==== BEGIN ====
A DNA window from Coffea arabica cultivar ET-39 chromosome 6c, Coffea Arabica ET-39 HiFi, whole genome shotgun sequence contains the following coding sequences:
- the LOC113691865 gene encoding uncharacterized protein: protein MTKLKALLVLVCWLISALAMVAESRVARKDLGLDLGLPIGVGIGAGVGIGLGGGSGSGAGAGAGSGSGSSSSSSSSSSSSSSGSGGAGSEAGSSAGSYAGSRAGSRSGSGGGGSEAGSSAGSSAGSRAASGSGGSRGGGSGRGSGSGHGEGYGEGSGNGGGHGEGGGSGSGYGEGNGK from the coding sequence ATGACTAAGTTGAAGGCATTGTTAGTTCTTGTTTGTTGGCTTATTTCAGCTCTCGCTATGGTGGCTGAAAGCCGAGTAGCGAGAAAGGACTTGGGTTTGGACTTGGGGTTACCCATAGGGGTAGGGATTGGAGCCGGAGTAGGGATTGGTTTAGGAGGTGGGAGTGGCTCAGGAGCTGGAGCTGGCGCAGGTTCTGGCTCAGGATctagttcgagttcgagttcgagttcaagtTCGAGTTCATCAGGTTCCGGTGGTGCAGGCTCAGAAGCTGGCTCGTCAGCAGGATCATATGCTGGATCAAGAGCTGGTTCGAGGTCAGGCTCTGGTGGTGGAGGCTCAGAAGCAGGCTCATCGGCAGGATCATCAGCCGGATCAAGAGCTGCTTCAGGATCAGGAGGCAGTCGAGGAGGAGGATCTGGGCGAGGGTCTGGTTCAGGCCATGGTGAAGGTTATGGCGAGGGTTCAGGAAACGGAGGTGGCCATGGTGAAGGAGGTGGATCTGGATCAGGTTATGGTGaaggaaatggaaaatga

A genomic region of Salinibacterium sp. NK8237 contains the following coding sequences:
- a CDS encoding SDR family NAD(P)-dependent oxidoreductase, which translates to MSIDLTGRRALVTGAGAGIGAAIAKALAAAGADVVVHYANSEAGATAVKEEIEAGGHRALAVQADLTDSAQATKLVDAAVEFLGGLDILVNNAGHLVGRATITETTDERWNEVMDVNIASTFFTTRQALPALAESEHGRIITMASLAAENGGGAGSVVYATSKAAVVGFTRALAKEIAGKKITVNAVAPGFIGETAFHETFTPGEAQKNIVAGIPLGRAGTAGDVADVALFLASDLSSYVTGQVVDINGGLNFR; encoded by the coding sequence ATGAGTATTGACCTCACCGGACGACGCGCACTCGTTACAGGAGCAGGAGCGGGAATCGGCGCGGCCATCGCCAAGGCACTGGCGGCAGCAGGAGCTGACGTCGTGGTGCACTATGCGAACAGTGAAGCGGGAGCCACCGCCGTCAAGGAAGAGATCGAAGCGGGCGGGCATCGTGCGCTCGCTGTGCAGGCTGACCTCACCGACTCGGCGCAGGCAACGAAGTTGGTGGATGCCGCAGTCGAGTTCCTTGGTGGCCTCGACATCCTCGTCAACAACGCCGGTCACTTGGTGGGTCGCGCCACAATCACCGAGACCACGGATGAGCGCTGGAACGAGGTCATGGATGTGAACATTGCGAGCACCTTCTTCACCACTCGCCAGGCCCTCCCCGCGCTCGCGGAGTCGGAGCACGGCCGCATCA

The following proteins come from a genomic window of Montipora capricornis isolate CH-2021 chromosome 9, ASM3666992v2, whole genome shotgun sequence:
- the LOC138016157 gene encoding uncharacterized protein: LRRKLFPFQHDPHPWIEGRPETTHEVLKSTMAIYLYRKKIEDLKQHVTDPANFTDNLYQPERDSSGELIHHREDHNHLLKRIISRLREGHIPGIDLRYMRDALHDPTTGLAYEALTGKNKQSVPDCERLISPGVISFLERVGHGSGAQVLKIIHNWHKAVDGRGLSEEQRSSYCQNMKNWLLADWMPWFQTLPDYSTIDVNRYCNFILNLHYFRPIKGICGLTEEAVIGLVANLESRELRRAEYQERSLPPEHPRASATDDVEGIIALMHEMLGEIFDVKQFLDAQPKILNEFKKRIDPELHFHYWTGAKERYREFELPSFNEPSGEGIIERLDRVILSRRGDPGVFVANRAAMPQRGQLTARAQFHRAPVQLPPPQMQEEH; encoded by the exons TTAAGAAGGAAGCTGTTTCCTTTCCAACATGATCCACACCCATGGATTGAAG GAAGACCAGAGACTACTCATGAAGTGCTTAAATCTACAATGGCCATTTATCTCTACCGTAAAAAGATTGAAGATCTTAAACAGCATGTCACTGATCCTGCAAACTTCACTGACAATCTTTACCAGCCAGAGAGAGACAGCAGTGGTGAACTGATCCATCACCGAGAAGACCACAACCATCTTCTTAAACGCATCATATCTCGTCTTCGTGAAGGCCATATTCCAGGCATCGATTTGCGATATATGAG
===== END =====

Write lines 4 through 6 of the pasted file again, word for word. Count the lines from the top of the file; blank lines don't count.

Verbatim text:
- a CDS encoding SDR family NAD(P)-dependent oxidoreductase, which translates to MSIDLTGRRALVTGAGAGIGAAIAKALAAAGADVVVHYANSEAGATAVKEEIEAGGHRALAVQADLTDSAQATKLVDAAVEFLGGLDILVNNAGHLVGRATITETTDERWNEVMDVNIASTFFTTRQALPALAESEHGRIITMASLAAENGGGAGSVVYATSKAAVVGFTRALAKEIAGKKITVNAVAPGFIGETAFHETFTPGEAQKNIVAGIPLGRAGTAGDVADVALFLASDLSSYVTGQVVDINGGLNFR; encoded by the coding sequence ATGAGTATTGACCTCACCGGACGACGCGCACTCGTTACAGGAGCAGGAGCGGGAATCGGCGCGGCCATCGCCAAGGCACTGGCGGCAGCAGGAGCTGACGTCGTGGTGCACTATGCGAACAGTGAAGCGGGAGCCACCGCCGTCAAGGAAGAGATCGAAGCGGGCGGGCATCGTGCGCTCGCTGTGCAGGCTGACCTCACCGACTCGGCGCAGGCAACGAAGTTGGTGGATGCCGCAGTCGAGTTCCTTGGTGGCCTCGACATCCTCGTCAACAACGCCGGTCACTTGGTGGGTCGCGCCACAATCACCGAGACCACGGATGAGCGCTGGAACGAGGTCATGGATGTGAACATTGCGAGCACCTTCTTCACCACTCGCCAGGCCCTCCCCGCGCTCGCGGAGTCGGAGCACGGCCGCATCA

The following proteins come from a genomic window of Montipora capricornis isolate CH-2021 chromosome 9, ASM3666992v2, whole genome shotgun sequence:
- the LOC138016157 gene encoding uncharacterized protein: LRRKLFPFQHDPHPWIEGRPETTHEVLKSTMAIYLYRKKIEDLKQHVTDPANFTDNLYQPERDSSGELIHHREDHNHLLKRIISRLREGHIPGIDLRYMRDALHDPTTGLAYEALTGKNKQSVPDCERLISPGVISFLERVGHGSGAQVLKIIHNWHKAVDGRGLSEEQRSSYCQNMKNWLLADWMPWFQTLPDYSTIDVNRYCNFILNLHYFRPIKGICGLTEEAVIGLVANLESRELRRAEYQERSLPPEHPRASATDDVEGIIALMHEMLGEIFDVKQFLDAQPKILNEFKKRIDPELHFHYWTGAKERYREFELPSFNEPSGEGIIERLDRVILSRRGDPGVFVANRAAMPQRGQLTARAQFHRAPVQLPPPQMQEEH; encoded by the exons TTAAGAAGGAAGCTGTTTCCTTTCCAACATGATCCACACCCATGGATTGAAG GAAGACCAGAGACTACTCATGAAGTGCTTAAATCTACAATGGCCATTTATCTCTACCGTAAAAAGATTGAAGATCTTAAACAGCATGTCACTGATCCTGCAAACTTCACTGACAATCTTTACCAGCCAGAGAGAGACAGCAGTGGTGAACTGATCCATCACCGAGAAGACCACAACCATCTTCTTAAACGCATCATATCTCGTCTTCGTGAAGGCCATATTCCAGGCATCGATTTGCGATATATGAG